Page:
Head east on Rue Soufflot toward Rue Paillet, 140 m. Slight right onto Place du Panthéon, 75 m. Turn left to stay on Place du Panthéon, 55 m.Place du Panthéon. With the Pantheon, architect Jacques-Germain Soufflot met Louis XV’s wish to glorify the monarchy in the form of a church dedicated to Saint Geneviève, the patron saint of Paris. The edifice was deconsecrated during the Revolution in 1791 and renamed the Panthéon. It is secular monument to the greatest of post-Revolution citizens of France. During the turbulent years of the 19th century, as regimes changed, it alternated in its role as a religious and patriotic monument. Since 1885, the year of Victor Hugo’s death and burial in the Pantheon, it has been the last resting place for the great writers, scientists, generals, churchmen and politicians who have made the history of France. The crypt houses the tombs of more than 70 historical and heroic figures including Voltaire, Jean-Jacques Rousseau, Emile Zola, Alexandre Dumas, Pierre and Marie Curie, Louis Braille etc. Opening hours: 1st April to 30th September: from 10.00 to 18.30, 1st October to 31st March: from 10.00 to 18.00. Last admission 45 minutes before closing time. Closed: 1st January, 1st May and 25th December. Prices: Adults : 8,5€, concessions (18 to 25) : 5,50 €. FREE admission: minors under 18:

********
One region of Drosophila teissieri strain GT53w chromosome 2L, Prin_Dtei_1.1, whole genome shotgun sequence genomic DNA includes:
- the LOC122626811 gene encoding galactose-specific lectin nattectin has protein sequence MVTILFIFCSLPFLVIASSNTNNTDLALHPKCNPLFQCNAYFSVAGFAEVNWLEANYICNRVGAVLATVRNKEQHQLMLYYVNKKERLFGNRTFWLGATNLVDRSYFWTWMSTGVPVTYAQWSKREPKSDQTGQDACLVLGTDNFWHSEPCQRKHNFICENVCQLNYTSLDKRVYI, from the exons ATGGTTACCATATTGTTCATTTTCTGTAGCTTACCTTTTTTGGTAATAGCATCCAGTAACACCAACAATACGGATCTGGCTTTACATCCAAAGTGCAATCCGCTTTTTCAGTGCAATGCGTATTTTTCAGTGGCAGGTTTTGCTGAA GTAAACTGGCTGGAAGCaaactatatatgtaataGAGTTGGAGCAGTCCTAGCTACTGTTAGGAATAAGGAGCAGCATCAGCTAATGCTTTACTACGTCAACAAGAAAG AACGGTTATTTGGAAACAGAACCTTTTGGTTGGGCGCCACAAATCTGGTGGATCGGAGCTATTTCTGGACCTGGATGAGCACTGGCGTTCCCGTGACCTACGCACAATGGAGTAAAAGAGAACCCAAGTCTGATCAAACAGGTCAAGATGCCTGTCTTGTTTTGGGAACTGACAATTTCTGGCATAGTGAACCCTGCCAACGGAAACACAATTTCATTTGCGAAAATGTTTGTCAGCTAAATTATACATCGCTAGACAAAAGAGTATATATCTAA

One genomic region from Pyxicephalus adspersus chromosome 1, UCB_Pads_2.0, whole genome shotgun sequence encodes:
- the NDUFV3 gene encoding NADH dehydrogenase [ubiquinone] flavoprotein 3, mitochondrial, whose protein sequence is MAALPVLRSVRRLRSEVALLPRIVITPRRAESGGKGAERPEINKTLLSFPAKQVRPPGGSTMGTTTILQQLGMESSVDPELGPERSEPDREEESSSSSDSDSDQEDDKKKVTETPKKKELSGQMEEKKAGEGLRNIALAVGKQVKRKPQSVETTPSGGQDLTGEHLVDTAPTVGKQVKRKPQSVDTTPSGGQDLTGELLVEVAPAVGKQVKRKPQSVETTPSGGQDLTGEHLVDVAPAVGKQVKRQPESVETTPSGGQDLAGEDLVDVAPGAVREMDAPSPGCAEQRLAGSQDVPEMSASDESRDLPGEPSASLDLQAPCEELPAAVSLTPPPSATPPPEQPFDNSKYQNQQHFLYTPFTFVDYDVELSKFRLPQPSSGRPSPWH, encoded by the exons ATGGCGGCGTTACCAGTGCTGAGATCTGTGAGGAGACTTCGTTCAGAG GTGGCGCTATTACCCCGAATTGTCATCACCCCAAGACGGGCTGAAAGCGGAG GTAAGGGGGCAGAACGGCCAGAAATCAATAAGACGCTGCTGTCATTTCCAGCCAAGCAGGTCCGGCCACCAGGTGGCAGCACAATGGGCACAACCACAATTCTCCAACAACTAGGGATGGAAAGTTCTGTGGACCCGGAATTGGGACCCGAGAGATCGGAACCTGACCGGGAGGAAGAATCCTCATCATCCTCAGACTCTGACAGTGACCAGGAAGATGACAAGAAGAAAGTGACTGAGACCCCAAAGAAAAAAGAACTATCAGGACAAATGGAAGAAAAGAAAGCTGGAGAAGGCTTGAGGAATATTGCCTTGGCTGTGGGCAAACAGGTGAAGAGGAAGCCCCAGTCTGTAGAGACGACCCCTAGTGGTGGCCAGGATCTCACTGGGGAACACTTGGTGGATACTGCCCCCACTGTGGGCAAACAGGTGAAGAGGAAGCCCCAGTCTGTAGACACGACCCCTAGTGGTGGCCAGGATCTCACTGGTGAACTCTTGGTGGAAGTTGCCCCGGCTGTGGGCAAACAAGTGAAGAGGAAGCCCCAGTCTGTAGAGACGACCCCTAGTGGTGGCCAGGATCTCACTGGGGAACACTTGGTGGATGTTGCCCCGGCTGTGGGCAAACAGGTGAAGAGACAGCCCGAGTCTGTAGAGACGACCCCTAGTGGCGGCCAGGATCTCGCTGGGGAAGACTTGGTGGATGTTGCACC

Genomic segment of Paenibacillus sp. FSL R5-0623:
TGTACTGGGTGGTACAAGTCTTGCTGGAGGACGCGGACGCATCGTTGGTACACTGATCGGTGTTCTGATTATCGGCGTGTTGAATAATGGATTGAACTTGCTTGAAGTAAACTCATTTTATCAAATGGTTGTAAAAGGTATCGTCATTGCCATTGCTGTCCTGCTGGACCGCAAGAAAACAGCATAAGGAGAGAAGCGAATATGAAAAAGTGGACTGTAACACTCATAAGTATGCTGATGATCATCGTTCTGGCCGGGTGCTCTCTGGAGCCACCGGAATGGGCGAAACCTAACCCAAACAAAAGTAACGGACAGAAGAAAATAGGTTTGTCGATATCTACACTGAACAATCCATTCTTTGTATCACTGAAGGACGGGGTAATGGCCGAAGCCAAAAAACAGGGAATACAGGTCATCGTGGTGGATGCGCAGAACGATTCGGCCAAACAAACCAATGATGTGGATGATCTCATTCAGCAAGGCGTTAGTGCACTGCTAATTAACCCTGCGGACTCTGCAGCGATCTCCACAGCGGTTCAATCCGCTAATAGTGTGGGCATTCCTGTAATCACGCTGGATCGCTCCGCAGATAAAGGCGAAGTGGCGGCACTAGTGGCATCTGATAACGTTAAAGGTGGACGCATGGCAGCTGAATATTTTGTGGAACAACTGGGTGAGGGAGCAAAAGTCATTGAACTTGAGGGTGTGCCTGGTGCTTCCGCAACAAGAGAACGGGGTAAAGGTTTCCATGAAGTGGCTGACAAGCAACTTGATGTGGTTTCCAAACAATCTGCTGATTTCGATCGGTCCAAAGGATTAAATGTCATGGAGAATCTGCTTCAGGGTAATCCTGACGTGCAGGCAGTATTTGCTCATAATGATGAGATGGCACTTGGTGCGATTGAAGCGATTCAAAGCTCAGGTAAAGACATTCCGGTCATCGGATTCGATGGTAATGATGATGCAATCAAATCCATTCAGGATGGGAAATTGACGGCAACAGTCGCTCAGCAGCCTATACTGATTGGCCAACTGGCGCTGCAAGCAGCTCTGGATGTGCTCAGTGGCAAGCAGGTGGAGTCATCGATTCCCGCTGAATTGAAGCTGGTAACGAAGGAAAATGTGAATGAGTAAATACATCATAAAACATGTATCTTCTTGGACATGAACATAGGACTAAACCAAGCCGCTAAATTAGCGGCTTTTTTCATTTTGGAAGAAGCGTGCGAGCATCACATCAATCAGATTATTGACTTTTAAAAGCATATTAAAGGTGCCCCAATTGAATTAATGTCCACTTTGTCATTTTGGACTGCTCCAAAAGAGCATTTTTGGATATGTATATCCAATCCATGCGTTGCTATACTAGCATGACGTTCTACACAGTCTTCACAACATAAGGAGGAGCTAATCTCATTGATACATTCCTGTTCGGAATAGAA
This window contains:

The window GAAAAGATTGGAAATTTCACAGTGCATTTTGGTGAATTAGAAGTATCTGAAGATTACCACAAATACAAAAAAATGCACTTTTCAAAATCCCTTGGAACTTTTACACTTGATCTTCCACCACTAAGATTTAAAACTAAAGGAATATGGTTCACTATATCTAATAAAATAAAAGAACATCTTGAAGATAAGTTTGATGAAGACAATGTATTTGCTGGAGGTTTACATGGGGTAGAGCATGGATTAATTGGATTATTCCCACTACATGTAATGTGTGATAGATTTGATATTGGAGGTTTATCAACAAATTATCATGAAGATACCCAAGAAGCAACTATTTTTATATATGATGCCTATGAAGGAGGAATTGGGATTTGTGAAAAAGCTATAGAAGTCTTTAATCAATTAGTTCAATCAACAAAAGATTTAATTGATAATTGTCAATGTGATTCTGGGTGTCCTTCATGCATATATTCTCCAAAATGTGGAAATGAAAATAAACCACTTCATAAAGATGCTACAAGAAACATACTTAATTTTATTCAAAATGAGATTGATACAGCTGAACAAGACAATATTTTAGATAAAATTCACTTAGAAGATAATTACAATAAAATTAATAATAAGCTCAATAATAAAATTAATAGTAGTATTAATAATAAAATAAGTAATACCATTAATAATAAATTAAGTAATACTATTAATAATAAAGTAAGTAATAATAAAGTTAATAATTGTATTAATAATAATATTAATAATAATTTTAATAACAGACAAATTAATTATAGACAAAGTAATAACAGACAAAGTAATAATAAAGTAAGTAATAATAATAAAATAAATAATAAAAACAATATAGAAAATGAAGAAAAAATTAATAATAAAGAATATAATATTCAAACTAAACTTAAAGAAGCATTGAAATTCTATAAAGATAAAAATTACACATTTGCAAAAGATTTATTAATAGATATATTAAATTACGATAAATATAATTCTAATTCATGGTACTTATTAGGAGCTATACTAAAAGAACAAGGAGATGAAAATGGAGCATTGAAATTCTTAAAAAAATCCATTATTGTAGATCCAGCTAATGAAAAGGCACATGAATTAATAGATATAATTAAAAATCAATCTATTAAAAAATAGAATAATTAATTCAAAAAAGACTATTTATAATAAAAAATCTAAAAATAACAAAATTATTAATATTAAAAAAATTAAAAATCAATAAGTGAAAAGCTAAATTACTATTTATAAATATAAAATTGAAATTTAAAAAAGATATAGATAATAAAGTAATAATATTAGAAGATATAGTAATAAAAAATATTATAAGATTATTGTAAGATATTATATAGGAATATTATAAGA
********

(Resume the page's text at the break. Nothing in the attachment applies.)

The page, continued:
The Pantheon is lovely with paintings,murals,statues and fantastic architecture both interior and exterior. Inside (almost no queue) there are free paper guides when you walk in and large monitors where you can read all about different parts of the pantheon. The crypt is a little circular maze like and you have to use the directory to identify the various busts. The pendulum in the middle is very interesting. The infinite swing of the pendulum that is suspended from the dome center is mesmerizing. Allow 1 hour to stroll around with the herds of tourists around. There is a really beautiful and interesting pendulum clock in the centre of the floor.